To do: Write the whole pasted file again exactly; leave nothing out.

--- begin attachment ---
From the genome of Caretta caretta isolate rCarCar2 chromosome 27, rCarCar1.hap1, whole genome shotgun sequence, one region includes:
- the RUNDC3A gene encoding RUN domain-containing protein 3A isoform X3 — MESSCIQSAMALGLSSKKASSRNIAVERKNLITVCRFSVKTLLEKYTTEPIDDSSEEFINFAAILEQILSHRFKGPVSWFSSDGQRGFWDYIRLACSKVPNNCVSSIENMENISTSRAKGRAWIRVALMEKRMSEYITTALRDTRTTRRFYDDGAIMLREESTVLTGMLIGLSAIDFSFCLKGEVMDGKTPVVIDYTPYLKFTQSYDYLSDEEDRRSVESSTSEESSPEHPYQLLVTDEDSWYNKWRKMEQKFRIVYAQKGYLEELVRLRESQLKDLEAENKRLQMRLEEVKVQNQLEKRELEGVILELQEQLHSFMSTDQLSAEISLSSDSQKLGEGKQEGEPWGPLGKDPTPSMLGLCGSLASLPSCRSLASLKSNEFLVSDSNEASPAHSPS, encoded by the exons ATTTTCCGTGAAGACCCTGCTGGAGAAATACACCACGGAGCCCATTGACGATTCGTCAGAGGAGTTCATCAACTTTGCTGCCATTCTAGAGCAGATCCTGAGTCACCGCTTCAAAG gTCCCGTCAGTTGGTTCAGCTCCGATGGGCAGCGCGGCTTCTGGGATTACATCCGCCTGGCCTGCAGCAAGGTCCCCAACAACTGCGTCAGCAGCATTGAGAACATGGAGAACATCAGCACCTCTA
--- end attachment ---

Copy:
From the genome of Caretta caretta isolate rCarCar2 chromosome 27, rCarCar1.hap1, whole genome shotgun sequence, one region includes:
- the RUNDC3A gene encoding RUN domain-containing protein 3A isoform X3 — MESSCIQSAMALGLSSKKASSRNIAVERKNLITVCRFSVKTLLEKYTTEPIDDSSEEFINFAAILEQILSHRFKGPVSWFSSDGQRGFWDYIRLACSKVPNNCVSSIENMENISTSRAKGRAWIRVALMEKRMSEYITTALRDTRTTRRFYDDGAIMLREESTVLTGMLIGLSAIDFSFCLKGEVMDGKTPVVIDYTPYLKFTQSYDYLSDEEDRRSVESSTSEESSPEHPYQLLVTDEDSWYNKWRKMEQKFRIVYAQKGYLEELVRLRESQLKDLEAENKRLQMRLEEVKVQNQLEKRELEGVILELQEQLHSFMSTDQLSAEISLSSDSQKLGEGKQEGEPWGPLGKDPTPSMLGLCGSLASLPSCRSLASLKSNEFLVSDSNEASPAHSPS, encoded by the exons ATTTTCCGTGAAGACCCTGCTGGAGAAATACACCACGGAGCCCATTGACGATTCGTCAGAGGAGTTCATCAACTTTGCTGCCATTCTAGAGCAGATCCTGAGTCACCGCTTCAAAG gTCCCGTCAGTTGGTTCAGCTCCGATGGGCAGCGCGGCTTCTGGGATTACATCCGCCTGGCCTGCAGCAAGGTCCCCAACAACTGCGTCAGCAGCATTGAGAACATGGAGAACATCAGCACCTCTA